85 pp. diary of a train trip made with [James?] Ward from 13 March to 8 April 1883. While in Paris on the way there they attend a performance of "Fedora" starring the 'powerful' Sarah Bernhardt. Travelling via Toulouse, they arrive at the border where Frazer tastes Spanish food for the first time. From there they travel to Barcelona, with a long description of a side trip in which they climb Montserrat, to Tarragona and the monastery of Poblet, to València ('a most uninteresting town'), Córdoba (and a visit to the mosque there ), Granada (the Alhambra, cathedral, and Carthusian monastery), Seville (the Museo [de Bellas Artes de Sevilla], cathedral, and the Alcázar), Madrid (the Prado, a view of the King and Queen ['no cheering whatever'], and a trip to Toledo), Vittoria [Vitoria-Gasteiz], San Sebastián, Irun, thence in short order Biarritz, Bordeaux, Paris, Boulogne, Folkestone, London, and home to Cambridge.
Has already sent Flora Santayana's "Last of the Puritans" [sic; "The Last Puritan]; she need not rush to return it, and he will be interested to hear what she thinks; wonders if she will also read the life of Tennyson, which he and Bessie have read 'with great interest'. as well as a life of Sara Bernhardt by her grand-daughter [Lysiane Bernhardt], which they found 'great fun'. Used to 'delight in' Henry Sidgwick's life; Sidgwick was 'very kind' to him when he was an undergraduate. Must get Joan Allen to drive him over to see Flora soon. Will send a translation of a Homeric hymn as a Christmas card to her in a few days. Bessie is well, and sends her love. Saw Bertie [Russell] last week; he was 'very cheerful and full of talk, but looking rather older'.
The Mill House, Westcott, Dorking. - Is glad that Bessie thinks their plan [to meet] so easy and that he 'overrated the difficulties' on her side; still thinks it may be better for him to go on to Italy after seeing her, saving the expense and 'beastliness' of two crossings and making him more likely to catch the Frys at Siena. Has always been able to work at Ravello, and doubts he will do much until he goes abroad. She must decide when he should come, and for how long; would like not to start before 11 November as he has promised to play [rugby] football then, but 'even the Sacred Olympian Games must give way , if necessary'. Says that he hates 'romance, at least in real life', and would not like her to be a 'Juliett, even if it were possible'; discusses Rostand's play "Les Romanesques", in which two lovers are not satisfied until their fathers fake a Romeo and Juliet style quarrel; thinks it more perfect than "Cyrano [de Bergerac]". Has not read "La Samaritaine"; thinks he would not care for it, as "[w]hen a Frenchman gets hold of J[esus] C[hrist] he usually makes him ridiculous", though it is 'bound to be clever and amusing'; Sanger saw 'Sally B [Sarah Bernhardt]' in it. Of Rostand's tragedies, has only read "La Princesse Lontaine"; thinks it a better play than "Cyrano". General thoughts about Rostand's plays and characters; he is 'a very charming person, and though dreadfully French [not] offensively so'. Glad Bessie liked his poem 'about Nothing at all' [see 9/80]; questions her objection to his translation of a line in the Ronsard poem, since she knows French much better than he does. The 'Indian poem' is part of a long one of which he has written the beginning and the fragment he sent; is not satisfied with it at all. Explains the correct English use of "shall" and "will". Has just seen an evening paper with an account of the disaster at Ladysmith [during the Second Boer War]; thinks it is the worst reverse the British army have had this century; resembles 'certain events in the War of American Independence' and this war is 'nearly as foolish and unnecessary'. Discusses possible results. Bessie is right that his father has fine eyes; thinks she would like him; he is very like Bob, 'only with more virtues and common sense, and fewer absurdities'.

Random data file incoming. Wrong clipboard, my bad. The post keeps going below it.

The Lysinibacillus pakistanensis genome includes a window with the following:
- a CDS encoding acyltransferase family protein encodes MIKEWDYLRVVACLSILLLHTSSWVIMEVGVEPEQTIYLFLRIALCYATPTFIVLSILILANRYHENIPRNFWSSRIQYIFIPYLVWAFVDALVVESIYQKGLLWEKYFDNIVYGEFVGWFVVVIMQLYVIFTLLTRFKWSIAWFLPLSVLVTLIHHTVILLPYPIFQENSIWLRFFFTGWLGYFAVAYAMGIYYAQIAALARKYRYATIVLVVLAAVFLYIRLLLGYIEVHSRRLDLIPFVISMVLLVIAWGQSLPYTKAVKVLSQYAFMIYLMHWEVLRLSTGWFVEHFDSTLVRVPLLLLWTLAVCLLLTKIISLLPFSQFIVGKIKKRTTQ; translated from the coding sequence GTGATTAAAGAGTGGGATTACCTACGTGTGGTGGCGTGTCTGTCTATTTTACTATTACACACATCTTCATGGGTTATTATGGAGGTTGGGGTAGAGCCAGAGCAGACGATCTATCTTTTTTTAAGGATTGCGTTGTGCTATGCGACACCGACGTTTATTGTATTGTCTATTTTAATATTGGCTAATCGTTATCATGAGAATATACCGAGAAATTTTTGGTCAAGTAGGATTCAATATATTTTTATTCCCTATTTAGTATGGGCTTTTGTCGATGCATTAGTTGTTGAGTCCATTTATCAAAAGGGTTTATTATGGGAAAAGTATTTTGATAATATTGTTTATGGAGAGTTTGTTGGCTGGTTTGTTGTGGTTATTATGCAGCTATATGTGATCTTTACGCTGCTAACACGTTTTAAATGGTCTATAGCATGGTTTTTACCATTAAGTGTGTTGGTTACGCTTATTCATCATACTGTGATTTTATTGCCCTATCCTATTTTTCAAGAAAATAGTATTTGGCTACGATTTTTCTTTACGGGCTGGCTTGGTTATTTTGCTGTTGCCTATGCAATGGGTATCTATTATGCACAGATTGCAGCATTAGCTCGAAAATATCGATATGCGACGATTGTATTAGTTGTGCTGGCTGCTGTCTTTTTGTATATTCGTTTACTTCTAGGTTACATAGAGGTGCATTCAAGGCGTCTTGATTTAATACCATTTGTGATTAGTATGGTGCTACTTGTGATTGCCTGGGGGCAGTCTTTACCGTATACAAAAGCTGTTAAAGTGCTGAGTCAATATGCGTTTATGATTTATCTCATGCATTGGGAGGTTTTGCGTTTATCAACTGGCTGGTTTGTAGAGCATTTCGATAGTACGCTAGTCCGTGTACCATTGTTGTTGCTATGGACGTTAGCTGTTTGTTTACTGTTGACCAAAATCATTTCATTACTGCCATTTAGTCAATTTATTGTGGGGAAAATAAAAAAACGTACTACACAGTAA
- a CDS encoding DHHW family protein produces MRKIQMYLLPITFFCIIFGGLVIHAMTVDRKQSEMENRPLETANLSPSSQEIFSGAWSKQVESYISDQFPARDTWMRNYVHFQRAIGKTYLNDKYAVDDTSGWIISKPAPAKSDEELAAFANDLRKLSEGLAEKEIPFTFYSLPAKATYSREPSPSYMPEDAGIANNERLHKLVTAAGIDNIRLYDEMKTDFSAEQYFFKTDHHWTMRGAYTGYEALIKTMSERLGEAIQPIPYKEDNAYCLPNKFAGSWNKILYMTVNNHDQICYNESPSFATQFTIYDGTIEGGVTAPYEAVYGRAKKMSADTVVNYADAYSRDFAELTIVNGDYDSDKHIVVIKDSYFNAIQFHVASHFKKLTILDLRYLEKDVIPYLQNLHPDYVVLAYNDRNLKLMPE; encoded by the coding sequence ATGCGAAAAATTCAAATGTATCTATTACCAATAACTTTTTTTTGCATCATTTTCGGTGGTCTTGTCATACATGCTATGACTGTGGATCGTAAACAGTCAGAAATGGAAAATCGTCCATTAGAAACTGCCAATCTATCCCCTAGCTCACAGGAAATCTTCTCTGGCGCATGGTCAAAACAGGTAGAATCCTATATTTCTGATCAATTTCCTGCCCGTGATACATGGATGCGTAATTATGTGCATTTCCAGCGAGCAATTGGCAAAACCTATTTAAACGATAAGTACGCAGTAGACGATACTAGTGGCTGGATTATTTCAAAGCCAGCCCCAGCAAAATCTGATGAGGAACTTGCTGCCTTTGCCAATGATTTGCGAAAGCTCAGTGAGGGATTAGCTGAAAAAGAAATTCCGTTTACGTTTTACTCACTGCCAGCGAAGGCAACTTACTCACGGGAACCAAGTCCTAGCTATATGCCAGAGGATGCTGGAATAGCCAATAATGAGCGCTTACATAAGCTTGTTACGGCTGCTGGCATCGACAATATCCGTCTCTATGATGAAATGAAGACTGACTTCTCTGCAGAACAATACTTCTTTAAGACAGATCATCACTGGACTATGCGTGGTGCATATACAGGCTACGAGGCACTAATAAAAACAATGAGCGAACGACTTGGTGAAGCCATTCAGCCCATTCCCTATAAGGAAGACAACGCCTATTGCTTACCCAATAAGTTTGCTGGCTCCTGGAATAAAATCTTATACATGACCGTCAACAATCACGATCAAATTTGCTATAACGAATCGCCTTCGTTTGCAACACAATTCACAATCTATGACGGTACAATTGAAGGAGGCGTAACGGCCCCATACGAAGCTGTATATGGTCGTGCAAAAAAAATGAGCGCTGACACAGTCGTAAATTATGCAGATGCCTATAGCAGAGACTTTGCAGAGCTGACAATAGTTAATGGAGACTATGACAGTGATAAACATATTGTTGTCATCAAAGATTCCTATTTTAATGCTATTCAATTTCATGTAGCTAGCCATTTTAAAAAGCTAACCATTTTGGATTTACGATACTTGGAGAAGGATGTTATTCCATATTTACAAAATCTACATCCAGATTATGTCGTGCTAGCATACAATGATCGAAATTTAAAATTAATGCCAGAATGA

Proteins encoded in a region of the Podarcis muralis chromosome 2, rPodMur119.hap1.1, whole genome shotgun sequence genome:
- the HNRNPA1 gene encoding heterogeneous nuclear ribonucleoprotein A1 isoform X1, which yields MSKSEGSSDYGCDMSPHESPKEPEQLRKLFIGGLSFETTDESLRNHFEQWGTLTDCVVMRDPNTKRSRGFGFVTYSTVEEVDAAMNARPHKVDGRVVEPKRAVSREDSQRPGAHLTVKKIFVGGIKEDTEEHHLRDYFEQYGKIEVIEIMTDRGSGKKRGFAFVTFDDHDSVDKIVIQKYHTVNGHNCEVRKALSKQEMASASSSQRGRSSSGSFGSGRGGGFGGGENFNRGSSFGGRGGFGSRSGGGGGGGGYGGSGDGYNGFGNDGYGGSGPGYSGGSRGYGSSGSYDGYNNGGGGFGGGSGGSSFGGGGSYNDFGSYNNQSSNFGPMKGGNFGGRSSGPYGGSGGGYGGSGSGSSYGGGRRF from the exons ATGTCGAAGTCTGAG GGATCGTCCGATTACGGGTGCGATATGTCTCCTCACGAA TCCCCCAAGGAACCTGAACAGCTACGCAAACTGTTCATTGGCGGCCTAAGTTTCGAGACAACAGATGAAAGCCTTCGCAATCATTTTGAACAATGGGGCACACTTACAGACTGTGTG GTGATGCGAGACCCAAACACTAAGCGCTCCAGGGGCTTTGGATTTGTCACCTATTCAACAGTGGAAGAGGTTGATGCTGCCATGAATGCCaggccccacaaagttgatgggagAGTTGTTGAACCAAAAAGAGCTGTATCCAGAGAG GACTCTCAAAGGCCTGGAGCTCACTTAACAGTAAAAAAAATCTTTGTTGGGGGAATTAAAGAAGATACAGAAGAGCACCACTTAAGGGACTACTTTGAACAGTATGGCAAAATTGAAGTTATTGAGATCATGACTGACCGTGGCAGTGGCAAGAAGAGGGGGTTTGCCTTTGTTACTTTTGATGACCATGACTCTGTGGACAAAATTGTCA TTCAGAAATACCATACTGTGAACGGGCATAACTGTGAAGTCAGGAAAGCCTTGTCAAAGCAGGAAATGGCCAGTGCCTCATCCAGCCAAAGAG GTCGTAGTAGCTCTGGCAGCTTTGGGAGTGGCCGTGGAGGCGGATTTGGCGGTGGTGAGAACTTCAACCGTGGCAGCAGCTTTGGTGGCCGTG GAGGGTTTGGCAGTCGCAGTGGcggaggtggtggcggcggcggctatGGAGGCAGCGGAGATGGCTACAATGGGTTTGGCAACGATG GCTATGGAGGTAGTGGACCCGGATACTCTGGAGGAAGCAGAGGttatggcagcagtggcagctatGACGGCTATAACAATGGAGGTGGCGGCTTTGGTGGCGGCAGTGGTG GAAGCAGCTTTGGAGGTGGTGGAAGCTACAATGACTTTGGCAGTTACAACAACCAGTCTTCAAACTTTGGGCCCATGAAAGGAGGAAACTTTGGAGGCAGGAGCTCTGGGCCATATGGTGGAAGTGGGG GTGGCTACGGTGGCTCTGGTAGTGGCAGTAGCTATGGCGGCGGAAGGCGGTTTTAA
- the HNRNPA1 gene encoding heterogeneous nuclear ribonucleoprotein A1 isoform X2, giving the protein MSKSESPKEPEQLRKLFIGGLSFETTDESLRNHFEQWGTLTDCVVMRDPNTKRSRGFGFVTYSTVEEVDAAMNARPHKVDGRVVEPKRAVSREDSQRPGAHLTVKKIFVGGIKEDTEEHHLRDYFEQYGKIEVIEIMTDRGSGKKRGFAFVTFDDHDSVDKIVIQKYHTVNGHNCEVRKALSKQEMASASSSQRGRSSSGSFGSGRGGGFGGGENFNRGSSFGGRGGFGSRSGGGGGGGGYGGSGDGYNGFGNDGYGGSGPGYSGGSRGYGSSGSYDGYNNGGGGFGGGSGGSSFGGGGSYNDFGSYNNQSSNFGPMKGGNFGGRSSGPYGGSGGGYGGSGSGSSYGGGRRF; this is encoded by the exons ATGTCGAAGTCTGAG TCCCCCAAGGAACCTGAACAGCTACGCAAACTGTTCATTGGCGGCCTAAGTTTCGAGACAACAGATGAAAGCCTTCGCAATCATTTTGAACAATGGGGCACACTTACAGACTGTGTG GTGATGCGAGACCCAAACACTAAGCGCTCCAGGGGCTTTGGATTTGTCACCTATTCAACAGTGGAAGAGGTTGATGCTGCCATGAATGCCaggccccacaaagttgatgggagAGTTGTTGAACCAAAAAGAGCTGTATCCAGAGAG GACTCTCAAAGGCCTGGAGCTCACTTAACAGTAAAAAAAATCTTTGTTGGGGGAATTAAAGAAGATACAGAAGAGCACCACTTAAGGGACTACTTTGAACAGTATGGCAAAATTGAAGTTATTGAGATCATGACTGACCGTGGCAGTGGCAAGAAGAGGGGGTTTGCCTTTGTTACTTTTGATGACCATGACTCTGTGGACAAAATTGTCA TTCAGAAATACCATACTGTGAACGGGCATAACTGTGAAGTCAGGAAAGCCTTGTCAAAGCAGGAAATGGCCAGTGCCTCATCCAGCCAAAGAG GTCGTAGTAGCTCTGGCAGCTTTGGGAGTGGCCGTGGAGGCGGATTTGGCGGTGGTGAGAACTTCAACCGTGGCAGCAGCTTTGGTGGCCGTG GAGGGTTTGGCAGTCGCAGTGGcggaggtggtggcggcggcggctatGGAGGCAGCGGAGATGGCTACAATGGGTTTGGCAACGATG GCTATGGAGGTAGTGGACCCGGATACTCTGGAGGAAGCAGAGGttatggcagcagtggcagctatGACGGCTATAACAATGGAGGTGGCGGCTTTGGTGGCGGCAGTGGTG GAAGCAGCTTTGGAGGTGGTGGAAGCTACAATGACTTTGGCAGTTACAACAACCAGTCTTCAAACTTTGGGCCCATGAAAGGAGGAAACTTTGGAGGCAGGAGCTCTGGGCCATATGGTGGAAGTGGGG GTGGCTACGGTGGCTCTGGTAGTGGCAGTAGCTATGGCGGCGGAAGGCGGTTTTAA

The papers consist of correspondence, printed material, writings, personal papers, and photographs documenting the English life of Erskine Childers. The correspondence includes incoming letters to Erskine and to Molly Childers, copies of letters sent by Erskine, and a large number of letters written to others from others.
There are over 75 letters from Erskine to Molly dated 1903-1913; Erskine's other principal correspondents include Ian Hamilton, Field Marshal Frederick Roberts, and Basil Williams. Molly's principal correspondents include Benoît-Constant Coquelin, Kate Courtney, and John Singer Sargent. The collection includes letters from a variety of other correspondents, among them Edward Arnold, Julian Corbett, Arthur Conan Doyle, Henry James, William James, Lord Kitchener, J. Ellis McTaggart, Walter Runciman, George Bernard Shaw (to Emily Ford), and G. M. Trevelyan.
Printed material includes cuttings of reviews for 'The H.A.C. in South Africa', 'The Times History of the war in South Africa', 'War and the Arme Blanche', 'The Riddle of the Sands', and 'The German Influence on British Cavalry'; cuttings of articles on cruising printed in 'The Times' from 1907-1913; as well as two issues of 'Poblacht na hÉireann' from 21, 23 October, 1922.
The collection also includes a holograph poem apiece by Bronson Alcott and William Ellery Channing, photographs of Benoît-Constant Coquelin, and a signed photograph of Sarah Bernhardt.Childers, Robert Erskine (1870-1922), author and politician